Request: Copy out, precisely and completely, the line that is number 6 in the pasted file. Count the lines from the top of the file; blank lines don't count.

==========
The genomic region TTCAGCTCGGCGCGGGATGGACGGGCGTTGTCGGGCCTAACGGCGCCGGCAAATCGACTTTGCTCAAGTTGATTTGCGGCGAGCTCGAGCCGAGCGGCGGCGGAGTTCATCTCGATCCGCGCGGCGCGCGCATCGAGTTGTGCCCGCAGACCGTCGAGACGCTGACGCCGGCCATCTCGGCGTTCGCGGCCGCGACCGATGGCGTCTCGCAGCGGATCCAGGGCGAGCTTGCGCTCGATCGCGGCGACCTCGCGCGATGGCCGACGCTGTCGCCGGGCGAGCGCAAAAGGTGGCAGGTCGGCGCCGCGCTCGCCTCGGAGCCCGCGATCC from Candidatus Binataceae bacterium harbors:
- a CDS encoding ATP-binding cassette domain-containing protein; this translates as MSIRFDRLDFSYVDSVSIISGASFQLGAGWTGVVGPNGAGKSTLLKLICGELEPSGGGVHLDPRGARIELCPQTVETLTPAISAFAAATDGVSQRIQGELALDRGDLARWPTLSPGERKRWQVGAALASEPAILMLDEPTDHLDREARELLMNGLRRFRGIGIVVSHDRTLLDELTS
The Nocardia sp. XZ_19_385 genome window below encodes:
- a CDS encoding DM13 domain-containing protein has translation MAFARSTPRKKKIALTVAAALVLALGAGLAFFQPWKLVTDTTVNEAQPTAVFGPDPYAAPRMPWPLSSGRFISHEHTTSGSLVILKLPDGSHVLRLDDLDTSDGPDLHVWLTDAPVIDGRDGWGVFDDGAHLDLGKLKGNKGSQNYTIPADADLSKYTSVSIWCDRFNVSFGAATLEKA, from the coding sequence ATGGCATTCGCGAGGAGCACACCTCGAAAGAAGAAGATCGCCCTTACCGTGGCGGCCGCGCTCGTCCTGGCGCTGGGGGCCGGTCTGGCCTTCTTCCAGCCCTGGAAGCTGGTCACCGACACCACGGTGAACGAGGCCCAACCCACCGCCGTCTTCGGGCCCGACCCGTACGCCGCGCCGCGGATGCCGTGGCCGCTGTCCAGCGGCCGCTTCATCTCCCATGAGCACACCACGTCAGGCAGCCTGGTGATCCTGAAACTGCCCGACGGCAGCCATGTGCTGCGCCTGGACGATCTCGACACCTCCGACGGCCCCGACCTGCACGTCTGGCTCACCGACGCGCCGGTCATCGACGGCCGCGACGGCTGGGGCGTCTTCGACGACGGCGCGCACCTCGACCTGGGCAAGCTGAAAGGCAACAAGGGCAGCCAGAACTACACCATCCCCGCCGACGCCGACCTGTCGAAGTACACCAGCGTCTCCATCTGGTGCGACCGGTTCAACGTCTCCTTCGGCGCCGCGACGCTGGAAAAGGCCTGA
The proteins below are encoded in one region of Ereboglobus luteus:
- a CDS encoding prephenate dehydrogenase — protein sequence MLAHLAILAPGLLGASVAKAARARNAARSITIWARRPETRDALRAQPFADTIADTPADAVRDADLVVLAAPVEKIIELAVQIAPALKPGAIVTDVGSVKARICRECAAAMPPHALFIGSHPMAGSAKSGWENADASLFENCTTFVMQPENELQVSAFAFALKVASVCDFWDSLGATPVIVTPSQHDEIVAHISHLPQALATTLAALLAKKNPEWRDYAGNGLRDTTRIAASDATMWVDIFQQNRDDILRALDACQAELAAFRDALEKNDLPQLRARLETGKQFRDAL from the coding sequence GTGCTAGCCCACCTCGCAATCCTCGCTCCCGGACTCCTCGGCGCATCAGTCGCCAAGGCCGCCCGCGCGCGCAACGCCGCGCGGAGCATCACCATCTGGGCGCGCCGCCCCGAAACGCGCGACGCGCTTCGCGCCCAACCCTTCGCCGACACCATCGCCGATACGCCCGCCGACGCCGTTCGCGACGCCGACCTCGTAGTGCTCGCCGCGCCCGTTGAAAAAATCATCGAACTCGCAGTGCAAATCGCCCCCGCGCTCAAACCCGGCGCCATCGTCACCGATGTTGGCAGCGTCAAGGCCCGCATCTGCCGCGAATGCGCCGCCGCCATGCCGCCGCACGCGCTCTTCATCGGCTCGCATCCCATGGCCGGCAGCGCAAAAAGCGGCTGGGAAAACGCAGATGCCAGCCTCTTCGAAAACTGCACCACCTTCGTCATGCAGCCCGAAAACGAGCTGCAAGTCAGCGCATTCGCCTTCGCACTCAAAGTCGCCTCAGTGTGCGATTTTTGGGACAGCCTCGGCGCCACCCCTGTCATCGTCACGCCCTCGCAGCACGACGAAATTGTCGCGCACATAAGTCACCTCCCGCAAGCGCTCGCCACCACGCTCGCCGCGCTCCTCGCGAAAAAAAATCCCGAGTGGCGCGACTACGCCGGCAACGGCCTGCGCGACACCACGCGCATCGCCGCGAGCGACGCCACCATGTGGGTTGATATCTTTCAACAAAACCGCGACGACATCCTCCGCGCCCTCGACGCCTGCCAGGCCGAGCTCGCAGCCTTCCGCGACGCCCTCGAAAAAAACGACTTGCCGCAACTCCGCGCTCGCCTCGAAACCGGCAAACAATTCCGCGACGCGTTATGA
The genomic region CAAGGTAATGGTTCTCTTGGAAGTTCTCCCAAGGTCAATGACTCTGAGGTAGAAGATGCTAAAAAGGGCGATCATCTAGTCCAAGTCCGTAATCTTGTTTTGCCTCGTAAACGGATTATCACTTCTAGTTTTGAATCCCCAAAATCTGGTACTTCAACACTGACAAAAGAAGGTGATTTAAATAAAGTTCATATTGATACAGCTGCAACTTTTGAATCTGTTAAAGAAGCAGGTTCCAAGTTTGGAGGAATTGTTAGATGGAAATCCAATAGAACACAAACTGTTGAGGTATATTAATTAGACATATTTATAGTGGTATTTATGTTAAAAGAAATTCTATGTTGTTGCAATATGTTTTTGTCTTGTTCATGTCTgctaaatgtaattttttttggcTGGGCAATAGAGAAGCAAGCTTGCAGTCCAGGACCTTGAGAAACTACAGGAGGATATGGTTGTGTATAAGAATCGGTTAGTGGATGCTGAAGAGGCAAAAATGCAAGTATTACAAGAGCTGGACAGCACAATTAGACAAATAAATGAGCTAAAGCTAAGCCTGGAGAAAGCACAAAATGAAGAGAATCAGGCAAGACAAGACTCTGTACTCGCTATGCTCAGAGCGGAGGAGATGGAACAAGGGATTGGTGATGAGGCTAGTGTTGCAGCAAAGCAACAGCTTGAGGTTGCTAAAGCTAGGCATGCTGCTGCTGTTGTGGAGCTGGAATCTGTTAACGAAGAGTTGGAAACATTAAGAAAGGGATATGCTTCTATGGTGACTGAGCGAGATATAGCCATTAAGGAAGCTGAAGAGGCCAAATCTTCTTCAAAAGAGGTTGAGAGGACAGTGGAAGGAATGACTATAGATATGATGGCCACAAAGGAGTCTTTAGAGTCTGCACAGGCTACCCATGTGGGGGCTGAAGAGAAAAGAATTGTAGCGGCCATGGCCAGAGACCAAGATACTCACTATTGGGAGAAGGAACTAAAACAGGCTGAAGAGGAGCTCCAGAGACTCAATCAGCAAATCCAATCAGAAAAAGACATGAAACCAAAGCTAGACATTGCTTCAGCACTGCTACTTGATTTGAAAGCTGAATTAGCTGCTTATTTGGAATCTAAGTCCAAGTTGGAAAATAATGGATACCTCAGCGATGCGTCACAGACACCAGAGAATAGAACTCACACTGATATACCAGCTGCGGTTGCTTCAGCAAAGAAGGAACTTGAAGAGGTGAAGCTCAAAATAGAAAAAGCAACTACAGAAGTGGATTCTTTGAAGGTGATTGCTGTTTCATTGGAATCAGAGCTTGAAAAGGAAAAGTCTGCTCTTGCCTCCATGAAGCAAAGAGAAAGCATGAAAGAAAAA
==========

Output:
- a CDS encoding prephenate dehydrogenase — protein sequence MLAHLAILAPGLLGASVAKAARARNAARSITIWARRPETRDALRAQPFADTIADTPADAVRDADLVVLAAPVEKIIELAVQIAPALKPGAIVTDVGSVKARICRECAAAMPPHALFIGSHPMAGSAKSGWENADASLFENCTTFVMQPENELQVSAFAFALKVASVCDFWDSLGATPVIVTPSQHDEIVAHISHLPQALATTLAALLAKKNPEWRDYAGNGLRDTTRIAASDATMWVDIFQQNRDDILRALDACQAELAAFRDALEKNDLPQLRARLETGKQFRDAL from the coding sequence GTGCTAGCCCACCTCGCAATCCTCGCTCCCGGACTCCTCGGCGCATCAGTCGCCAAGGCCGCCCGCGCGCGCAACGCCGCGCGGAGCATCACCATCTGGGCGCGCCGCCCCGAAACGCGCGACGCGCTTCGCGCCCAACCCTTCGCCGACACCATCGCCGATACGCCCGCCGACGCCGTTCGCGACGCCGACCTCGTAGTGCTCGCCGCGCCCGTTGAAAAAATCATCGAACTCGCAGTGCAAATCGCCCCCGCGCTCAAACCCGGCGCCATCGTCACCGATGTTGGCAGCGTCAAGGCCCGCATCTGCCGCGAATGCGCCGCCGCCATGCCGCCGCACGCGCTCTTCATCGGCTCGCATCCCATGGCCGGCAGCGCAAAAAGCGGCTGGGAAAACGCAGATGCCAGCCTCTTCGAAAACTGCACCACCTTCGTCATGCAGCCCGAAAACGAGCTGCAAGTCAGCGCATTCGCCTTCGCACTCAAAGTCGCCTCAGTGTGCGATTTTTGGGACAGCCTCGGCGCCACCCCTGTCATCGTCACGCCCTCGCAGCACGACGAAATTGTCGCGCACATAAGTCACCTCCCGCAAGCGCTCGCCACCACGCTCGCCGCGCTCCTCGCGAAAAAAAATCCCGAGTGGCGCGACTACGCCGGCAACGGCCTGCGCGACACCACGCGCATCGCCGCGAGCGACGCCACCATGTGGGTTGATATCTTTCAACAAAACCGCGACGACATCCTCCGCGCCCTCGACGCCTGCCAGGCCGAGCTCGCAGCCTTCCGCGACGCCCTCGAAAAAAACGACTTGCCGCAACTCCGCGCTCGCCTCGAAACCGGCAAACAATTCCGCGACGCGTTATGA